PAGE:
Trade, Not Aid, For Africa
Monday, July 21, 2008
The man regarded by many as the world’s leading expert on global poverty is Oxford academic Paul Collier. He dedicates his recent book, winner of the Lionel Gelber Prize, to Daniel, apparently his young son. Collier says it’s Daniel’s world that could face massive global upheaval if a solution isn’t found to relieve the ever deepening poverty of almost 50 African states whose populations taken together number a billion people. World poverty is declining, and some countries (China and India the best known) are on the way to affluence. But Collier, an African specialist, who is also a graceful writer, fears that the states he knows so well are headed in the opposite direction: Things are getting worse year by year. “By the turn of the millennium they were therefore poorer than they had been in 1970.”
His book has numerous strengths, but the most important one is that it’s based on rigorous and tested analysis, statistical evaluations and highly credible scholarship. There is none of the half-baked theorizing or demagoguery that mars much public discussion on Africa as special-interest groups blame the problem on Western society, particularly international business. (Many disdain, sometimes even hate international business.) In fact, these countries are usually left behind because of internal factors: corruption, coups, civil wars, geography and governance. The solution is discernible, but difficult. Collier puts it this way: “We cannot rescue them. The societies of the bottom billion can only be rescued from within. In every society of the bottom billion there are people working for change but usually they are defeated by the powerful internal forces stacked against them. We should be helping the heroes.”
Collier is not opposed to programs of financial aid, but even when well managed, they can’t bring about what’s required. Aid is helpful (if well stewarded), but trade is the more effective vehicle: regional trade and international trade that, over time, create the economic context and local governance wherein jobs develop and poverty diminishes. But he faults his fellow citizens of Western societies for ignorance of the role and value of trade policy. The consequence is that ill-informed (if not mischievous) advocacy groups seize upon African poverty and prescribe solutions that are catastrophic, for example, an encouragement of trade barriers plus an increase in foreign aid. Talk about a disincentive.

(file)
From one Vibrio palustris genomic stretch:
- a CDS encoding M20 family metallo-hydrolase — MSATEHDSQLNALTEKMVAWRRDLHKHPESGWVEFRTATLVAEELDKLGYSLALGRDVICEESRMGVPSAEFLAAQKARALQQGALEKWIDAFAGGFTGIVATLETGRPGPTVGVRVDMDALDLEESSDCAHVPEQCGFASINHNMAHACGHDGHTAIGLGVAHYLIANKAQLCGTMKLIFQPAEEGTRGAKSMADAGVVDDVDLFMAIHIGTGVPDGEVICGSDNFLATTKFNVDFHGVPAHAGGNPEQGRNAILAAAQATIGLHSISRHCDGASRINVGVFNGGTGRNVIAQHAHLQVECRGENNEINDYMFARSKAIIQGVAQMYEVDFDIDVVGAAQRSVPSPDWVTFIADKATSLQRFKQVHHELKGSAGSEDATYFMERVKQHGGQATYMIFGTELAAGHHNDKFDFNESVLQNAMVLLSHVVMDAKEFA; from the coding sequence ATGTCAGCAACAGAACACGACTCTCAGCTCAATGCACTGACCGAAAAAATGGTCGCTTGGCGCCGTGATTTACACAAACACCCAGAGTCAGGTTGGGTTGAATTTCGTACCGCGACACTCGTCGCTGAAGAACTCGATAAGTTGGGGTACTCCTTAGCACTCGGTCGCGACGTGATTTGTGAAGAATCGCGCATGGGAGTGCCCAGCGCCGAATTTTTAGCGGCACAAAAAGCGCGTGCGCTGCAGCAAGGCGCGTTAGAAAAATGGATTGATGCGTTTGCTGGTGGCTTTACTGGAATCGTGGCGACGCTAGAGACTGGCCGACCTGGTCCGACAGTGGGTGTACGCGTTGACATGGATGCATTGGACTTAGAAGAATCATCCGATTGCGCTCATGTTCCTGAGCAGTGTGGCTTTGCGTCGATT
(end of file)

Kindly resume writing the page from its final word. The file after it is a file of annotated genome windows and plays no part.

Or take a case Collier reveals of a large church-related charity in Britain whose campaign a few years ago claimed that a slight reduction in African trade barriers had promptly cost the region a disastrous $272-billion. This number, the group said, came from an “expert in econometrics” whose work was then verified by a “panel of academic experts.” However, when Collier read the actual study and uncovered the panel, he concluded the charity was “a little economical with the truth.” (Its author was a young but unpublished Marxist and the panel was two men he chose himself who weren’t even known for trade expertise.) Collier, dismayed that a large charity funded by donations from church people would act this way, decided to respond. He sent the study to three world-respected trade authorities, one from Columbia University, one from the London School of Economics, one the editor of the journal The World Economy. The result: They all decided the study was deeply misleading and wrote a joint letter warning against it.
There’s a lesson in that for Canadians. We ought to learn — on our own, not by swallowing superficial ideological preachments — more about the impact that trade, regional and global, can have on the future of the poverty-stricken people of our world. The perspective of our greatest living expert, Paul Collier, so deserving of his Gelber Prize, is the natural place to start.